Luke 23: 13 – 25 Jesus before Pilate and Herod – Part 3

Luke 23: 13 – 25 Jesus before Pilate and Herod – Part 3

Pilate called together the chief priests , the rulers and the people, and said to them, ‘You brought me this man as one who was inciting the people to rebellion. I have examined him in your presence and have found no basis for your charges against him. Neither has Herod, for he sent him back to us; as you can see, he has done nothing to deserve death. Therefore I will punish him and then release him.’

But the whole crowd shouted, ‘Away with this man! Release Barabbas to us!’ (Barabbas had been thrown into prison for an insurrection in the city, and for murder.)

Wanting to release Jesus, Pilate appealed to them again. But they kept shouting, ‘Crucify him! Crucify him!’

For the third time he spoke to them: ‘Why? What crime has this man committed? I have found in him no grounds for the death penalty. Therefore I will have him punished and then release him.’

But with loud shouts they insistently demanded that he be crucified, and their shouts prevailed. So Pilate decided to grant their demand. He released the man who had been thrown into prison for insurrection and murder, the one they asked for, and surrendered Jesus to their will.

*       *       *

Jesus was brought before Pilate on a charge of inciting the people to rebellion. Pilate found him not guilty and said so publicly. Despite this, the crowd demanded that Jesus be crucified, and Pilate caved in to them.

The crowd shouted for the release of Barabbas who had been imprisoned for an insurrection in the city and murder. Pilate acceded to the crowd’s demand and released him.

The symmetry of this is stark. Both men are accused of essentially the same crime – incitement to rebellion – one guilty, the other innocent. The guilty man goes free while the innocent man is put to death.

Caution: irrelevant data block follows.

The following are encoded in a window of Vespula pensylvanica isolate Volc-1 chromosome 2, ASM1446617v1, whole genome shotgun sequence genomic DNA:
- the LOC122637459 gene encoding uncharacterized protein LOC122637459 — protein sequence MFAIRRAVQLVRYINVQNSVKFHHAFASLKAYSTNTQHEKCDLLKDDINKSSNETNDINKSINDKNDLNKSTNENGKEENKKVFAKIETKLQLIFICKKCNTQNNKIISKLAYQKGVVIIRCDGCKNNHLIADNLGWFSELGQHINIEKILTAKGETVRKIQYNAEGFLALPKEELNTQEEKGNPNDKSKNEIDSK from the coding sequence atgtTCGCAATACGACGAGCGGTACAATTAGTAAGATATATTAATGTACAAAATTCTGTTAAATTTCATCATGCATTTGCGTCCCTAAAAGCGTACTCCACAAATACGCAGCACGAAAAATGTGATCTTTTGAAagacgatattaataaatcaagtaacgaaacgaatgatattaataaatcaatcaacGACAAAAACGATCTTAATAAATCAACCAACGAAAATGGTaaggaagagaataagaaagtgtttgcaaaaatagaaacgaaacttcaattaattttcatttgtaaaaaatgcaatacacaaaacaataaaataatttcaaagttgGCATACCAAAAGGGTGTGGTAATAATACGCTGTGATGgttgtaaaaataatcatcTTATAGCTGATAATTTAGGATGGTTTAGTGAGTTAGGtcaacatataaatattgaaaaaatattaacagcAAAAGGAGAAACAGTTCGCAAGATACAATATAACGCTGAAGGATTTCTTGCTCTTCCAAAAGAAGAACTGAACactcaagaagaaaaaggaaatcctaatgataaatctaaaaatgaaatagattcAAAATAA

The Romans actually had quite a decent legal system. Modern western law is based firmly on the Roman model. However, it can go badly wrong. Why does it sometimes go wrong? Because it depends upon human beings.

Why did the crowd call for Jesus’ death? We can only guess.

The crowd had hoped that Jesus was the Messiah, but hadn’t understood what that meant. Their hope for a great warrior king to defeat the Romans and make Judea great again was in tatters – the evidence was in front of them. Jesus was a prisoner of the Romans, bound and helpless. Perhaps they felt that Barabbas would be more war-like, more effective, more patriotic than Jesus?

The chief priests and teachers of the law were vehemently accusing Jesus. I don’t expect they stuck to the truth. Every rumour that could weaken Jesus’ reputation would have been yelled out, whipping up the crowd into a frenzy. And there was nobody there to speak for Jesus – the disciples had fled.

The death of Jesus was accomplished by malice, lies, lack of understanding, and cowardice. All human weakness and viciousness was on display. The way human institutions can be so easily subverted was laid bare. And all this was driven by the self-interest of those involved.


Heavenly Father

I am sorry for the many times I put my wishes before yours, my self-interest before your will. Please help me to do better.

In Jesus’ name, Amen

Published by pennygadd51

I write. I've written many pieces of flash fiction, dozens of short stories and two novels, with a third in progress.

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